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Conflict Resolution Activity: What Do I See? Identifying Stereotypes

One reason people have conflicts with others is that they have preconceived ideas about the people they disagree with.  By facing their own stereotypes and then learning ways in which their opponents are similar to them, people who have disagreements can learn to work with people different from themselves to come to a compromise. This lesson helps students understand that we all hold preconceived ideas about others.

Activity: What Do I See?

Learning Objective:

To find out what stereotypes or preconceived ideas the students have about a group of people, a place, or a topic and then analyze where these ideas come from.

Age level: All

Preparation:

Prepare a digital slide presentation or set of pictures that show images of a group of people, a place or other topic that challenge stereotypes such as in these examples:

Examples:

Before a study of Africa show pictures that show a range of images from rainforest, tribal people, people in contemporary dress, modern cities, as well as African animals, jungles, etc.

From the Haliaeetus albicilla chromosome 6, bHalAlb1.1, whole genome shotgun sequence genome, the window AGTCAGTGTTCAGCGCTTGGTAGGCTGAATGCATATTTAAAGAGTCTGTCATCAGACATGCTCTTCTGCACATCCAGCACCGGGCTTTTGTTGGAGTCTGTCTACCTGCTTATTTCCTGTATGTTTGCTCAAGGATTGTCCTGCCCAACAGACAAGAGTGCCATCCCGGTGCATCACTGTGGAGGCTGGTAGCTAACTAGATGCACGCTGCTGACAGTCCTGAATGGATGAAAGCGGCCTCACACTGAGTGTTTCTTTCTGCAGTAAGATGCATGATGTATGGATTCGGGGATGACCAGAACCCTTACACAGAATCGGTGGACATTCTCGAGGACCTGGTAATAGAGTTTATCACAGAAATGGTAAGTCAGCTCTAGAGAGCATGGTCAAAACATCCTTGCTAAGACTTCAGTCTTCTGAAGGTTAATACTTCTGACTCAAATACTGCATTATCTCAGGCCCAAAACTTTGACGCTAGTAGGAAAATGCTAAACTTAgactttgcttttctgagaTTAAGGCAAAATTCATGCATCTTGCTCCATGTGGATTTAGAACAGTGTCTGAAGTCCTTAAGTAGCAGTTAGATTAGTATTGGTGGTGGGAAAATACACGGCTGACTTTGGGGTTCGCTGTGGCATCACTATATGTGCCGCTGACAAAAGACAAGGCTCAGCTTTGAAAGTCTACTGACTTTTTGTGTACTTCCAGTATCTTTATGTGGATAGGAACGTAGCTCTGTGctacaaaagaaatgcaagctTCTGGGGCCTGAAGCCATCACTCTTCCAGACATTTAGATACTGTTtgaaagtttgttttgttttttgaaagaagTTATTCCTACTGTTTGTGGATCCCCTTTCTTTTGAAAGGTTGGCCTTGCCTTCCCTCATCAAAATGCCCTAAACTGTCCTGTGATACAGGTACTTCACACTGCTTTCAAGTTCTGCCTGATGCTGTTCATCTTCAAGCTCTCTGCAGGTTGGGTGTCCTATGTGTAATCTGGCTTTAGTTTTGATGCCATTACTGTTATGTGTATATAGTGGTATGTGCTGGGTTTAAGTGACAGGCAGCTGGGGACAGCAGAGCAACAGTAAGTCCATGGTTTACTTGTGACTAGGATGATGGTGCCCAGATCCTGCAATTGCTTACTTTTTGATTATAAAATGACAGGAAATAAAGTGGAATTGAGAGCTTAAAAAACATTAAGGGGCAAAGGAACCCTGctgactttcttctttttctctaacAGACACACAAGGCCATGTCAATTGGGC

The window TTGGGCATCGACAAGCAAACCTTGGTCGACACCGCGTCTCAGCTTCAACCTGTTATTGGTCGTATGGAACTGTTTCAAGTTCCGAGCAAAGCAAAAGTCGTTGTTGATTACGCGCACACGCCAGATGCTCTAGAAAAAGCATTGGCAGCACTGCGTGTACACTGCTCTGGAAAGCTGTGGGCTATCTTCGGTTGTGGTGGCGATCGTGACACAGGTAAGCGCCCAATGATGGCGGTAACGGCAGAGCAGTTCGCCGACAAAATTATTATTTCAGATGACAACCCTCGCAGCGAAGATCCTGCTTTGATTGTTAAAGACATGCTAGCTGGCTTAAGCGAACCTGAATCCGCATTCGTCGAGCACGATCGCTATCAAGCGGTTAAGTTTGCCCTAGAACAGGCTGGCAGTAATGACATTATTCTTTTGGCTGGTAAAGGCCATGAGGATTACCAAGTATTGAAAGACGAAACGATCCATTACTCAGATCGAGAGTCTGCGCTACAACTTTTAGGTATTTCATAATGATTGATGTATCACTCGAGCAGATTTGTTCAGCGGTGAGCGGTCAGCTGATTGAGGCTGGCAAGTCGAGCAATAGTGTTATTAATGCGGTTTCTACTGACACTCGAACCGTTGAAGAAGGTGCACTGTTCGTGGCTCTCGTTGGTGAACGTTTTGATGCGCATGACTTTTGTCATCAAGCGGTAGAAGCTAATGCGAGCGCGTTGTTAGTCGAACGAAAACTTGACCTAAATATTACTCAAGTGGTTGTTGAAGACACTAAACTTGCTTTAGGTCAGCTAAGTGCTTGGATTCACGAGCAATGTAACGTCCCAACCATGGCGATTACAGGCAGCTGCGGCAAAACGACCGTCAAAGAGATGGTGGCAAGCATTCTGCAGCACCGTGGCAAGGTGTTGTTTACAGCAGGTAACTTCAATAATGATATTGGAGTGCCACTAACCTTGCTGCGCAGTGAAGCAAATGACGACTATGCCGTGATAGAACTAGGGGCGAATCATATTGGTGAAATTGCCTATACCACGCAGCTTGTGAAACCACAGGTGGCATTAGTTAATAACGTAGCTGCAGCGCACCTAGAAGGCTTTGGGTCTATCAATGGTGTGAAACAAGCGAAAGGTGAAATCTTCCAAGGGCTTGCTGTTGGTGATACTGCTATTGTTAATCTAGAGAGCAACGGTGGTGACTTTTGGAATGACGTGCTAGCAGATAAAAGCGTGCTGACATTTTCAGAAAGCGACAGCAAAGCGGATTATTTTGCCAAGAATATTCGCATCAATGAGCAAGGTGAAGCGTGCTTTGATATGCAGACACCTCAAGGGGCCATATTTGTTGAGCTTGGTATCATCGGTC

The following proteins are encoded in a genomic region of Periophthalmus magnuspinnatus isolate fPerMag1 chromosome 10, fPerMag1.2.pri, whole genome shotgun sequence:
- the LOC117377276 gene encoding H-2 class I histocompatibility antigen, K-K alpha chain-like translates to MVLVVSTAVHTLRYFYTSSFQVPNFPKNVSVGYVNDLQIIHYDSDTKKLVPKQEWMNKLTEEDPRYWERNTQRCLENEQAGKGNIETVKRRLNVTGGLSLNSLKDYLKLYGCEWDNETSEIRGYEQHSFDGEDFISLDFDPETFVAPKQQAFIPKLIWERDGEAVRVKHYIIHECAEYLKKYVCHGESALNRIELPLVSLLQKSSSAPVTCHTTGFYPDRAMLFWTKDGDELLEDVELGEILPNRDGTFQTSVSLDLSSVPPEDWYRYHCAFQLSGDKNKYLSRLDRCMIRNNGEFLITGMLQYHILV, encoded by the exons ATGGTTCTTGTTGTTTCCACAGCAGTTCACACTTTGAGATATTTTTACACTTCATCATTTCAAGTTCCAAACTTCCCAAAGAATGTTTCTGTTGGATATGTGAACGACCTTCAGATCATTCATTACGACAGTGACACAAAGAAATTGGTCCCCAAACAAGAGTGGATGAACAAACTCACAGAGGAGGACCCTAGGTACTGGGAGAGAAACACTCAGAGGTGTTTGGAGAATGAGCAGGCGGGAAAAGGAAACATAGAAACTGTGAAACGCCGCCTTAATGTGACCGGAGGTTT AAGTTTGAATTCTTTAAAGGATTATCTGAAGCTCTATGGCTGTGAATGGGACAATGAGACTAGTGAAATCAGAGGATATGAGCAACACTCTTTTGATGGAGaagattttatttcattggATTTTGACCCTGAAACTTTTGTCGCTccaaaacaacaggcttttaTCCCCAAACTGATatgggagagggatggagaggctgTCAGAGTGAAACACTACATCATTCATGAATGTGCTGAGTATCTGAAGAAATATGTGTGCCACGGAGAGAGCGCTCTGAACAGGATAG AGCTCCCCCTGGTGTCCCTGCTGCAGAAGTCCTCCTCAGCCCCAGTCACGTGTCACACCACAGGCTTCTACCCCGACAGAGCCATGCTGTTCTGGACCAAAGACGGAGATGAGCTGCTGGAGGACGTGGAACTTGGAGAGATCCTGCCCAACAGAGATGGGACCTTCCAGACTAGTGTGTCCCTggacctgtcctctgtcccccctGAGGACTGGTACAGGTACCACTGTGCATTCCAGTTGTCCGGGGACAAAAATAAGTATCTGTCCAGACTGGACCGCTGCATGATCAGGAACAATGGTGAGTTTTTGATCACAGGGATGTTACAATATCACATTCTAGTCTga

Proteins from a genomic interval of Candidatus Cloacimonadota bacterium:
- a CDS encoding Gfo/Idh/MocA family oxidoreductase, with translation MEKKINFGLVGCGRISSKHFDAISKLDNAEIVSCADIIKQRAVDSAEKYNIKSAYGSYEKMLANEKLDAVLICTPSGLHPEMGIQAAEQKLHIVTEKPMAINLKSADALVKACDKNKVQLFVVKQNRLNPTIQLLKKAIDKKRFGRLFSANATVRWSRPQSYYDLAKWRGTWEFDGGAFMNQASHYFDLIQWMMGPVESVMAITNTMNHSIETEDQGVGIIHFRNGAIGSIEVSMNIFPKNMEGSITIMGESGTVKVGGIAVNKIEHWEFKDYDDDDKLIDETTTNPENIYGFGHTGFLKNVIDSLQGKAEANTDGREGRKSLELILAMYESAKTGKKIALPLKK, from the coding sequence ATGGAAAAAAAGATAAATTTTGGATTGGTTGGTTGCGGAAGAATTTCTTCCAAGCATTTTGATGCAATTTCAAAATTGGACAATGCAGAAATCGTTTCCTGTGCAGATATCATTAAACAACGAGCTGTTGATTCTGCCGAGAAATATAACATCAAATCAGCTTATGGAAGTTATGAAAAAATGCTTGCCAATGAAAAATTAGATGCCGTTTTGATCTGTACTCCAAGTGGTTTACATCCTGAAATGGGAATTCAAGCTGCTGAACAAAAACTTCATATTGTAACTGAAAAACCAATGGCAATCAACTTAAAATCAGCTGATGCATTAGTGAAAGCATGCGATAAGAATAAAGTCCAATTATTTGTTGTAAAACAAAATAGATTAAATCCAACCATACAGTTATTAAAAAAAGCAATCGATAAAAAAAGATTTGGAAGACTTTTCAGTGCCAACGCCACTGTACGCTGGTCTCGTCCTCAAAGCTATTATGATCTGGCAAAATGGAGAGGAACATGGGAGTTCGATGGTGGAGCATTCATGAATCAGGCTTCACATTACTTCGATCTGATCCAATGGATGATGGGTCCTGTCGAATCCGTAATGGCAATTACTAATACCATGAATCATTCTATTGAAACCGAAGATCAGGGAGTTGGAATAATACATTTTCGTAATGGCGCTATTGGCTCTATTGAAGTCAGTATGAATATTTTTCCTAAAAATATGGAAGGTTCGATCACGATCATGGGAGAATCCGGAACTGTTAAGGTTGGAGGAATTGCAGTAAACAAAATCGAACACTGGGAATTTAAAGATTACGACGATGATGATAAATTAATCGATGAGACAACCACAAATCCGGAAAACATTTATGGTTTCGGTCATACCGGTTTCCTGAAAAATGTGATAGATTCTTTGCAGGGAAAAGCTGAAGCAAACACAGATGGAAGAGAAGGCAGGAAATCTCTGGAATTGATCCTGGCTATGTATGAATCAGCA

Before a study of Native Americans show a range of images that include both historical and contemporary life.

Procedure:

Show the pictures or slide presentation to the class and have them write down or indicate in some way if they think the picture shows that group of people, the place or the topic. i.e.. Which pictures show Africa? Which pictures show Native Americans? Then repeat the show identifying the pictures.

Follow Up Discussion Questions:

Why was it hard to know which pictures reflected the place?

Do you think everyone has stereotyped ideas about unfamiliar places, people, and topics?

Where do we get these ideas? Have students look for examples of these stereotypes in popular media.

Extension

One Day One World Teach Peace NowResearch shows that it is easy to spot differences, but harder to find similarities.

Follow up by reading books that show the similarities in people. For preschool to 2nd grade share books like Everyone Cooks Rice by Norah Dooley,  House and Homes and Bread, Bread Bread by Ann Morris and One Day One World by Barbara Kerley.

For primary and upper elementary share books like Same, Same, But Different by Jenny Kosteki-Shaw, UNICEF's A Life Like Mine, and Dorling Kinsley's Children Just Like Me, A School Like Mine

Older students can research different cultures in the library and on the Internet and make an oral or digital slide presentation or use flipping book software such as http://www.flipsnack.com to make a booklet to share.


We welcome your thoughts and comments.

Teach Peace Now
Teach Peace Now
We offer books, activities, lesson plans, and ideas that teachers, parents, and students can use to promote values, attitudes and behaviors which encourage non-violent resolution of conflict, respect for human rights, democracy, intercultural understanding and tolerance.

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